Male members of the Bird-of-paradise family are known for having strange plumage and delightful courtship displays. Today's bird is no exception.
Found in New Guinea and Indonesia, the Twelve-wired Bird-of-paradise is a sexually dimorphic species where the female is a reddish brown with dark bars, and where the male possesses some goofy feathers in which to attract a mate.
Males have dark feathers on the back and chest, complete with green tips. Their tail plumage is bright yellow and fluffy, and has a dozen thin, wire-like feathers that curl outward from it (giving the species its common name).
When the breeding season rolls around, the male wants to attract as many ladies as possible. He finds a perch, and from there will poke at prospective mates. He'll show them his bright feathers, and will hop from foot to foot while swiping the females with his wire-feathers. If the female is impressed, they mate, and she goes off to build her nest and incubate her chicks alone. Breeding season can last half a year or longer, depending on the location, so the males have a lot of dancing to do!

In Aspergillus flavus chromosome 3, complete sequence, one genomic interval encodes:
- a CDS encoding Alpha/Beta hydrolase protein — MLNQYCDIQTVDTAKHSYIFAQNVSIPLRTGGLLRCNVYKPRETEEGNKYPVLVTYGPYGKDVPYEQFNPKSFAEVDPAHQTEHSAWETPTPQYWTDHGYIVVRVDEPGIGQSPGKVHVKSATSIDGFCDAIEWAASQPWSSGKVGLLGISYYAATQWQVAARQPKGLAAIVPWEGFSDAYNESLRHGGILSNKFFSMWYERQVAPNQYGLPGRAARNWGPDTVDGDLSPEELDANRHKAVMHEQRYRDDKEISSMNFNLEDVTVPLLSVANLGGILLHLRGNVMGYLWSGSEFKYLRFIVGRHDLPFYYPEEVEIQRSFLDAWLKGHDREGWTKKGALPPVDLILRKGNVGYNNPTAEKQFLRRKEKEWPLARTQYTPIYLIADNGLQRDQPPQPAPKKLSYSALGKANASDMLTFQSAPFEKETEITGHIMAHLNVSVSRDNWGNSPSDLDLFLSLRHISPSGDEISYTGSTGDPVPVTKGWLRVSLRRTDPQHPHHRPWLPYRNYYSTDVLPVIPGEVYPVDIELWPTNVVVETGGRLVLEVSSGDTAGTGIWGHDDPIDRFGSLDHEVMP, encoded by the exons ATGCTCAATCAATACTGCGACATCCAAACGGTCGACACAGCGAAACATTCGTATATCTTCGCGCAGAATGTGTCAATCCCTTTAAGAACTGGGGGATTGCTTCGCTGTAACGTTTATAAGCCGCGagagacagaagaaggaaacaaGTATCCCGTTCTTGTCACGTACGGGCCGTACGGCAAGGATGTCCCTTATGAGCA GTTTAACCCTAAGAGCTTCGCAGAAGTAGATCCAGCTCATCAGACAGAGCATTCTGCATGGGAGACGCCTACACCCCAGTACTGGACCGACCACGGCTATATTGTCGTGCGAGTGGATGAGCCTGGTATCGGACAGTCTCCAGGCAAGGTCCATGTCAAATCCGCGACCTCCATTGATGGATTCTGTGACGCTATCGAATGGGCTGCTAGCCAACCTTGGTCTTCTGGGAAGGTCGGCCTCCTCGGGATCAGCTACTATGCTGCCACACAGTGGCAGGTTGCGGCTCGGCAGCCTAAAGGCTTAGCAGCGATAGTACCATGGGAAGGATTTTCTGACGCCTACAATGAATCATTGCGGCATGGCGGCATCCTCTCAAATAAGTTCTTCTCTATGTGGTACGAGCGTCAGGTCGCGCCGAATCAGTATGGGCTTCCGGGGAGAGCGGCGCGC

IUCN Status : Least Concern
Location : New Guinea, Indonesia
Size : Body Length up to 13in (33cm)
Classification : Phylum : Chordata --
Class : Aves
-- Order : Passeriformes
Family : Paradisaeidae
-- Genus : Seleucidis
-- Species : S. melanoleucus
Image : Peter Tan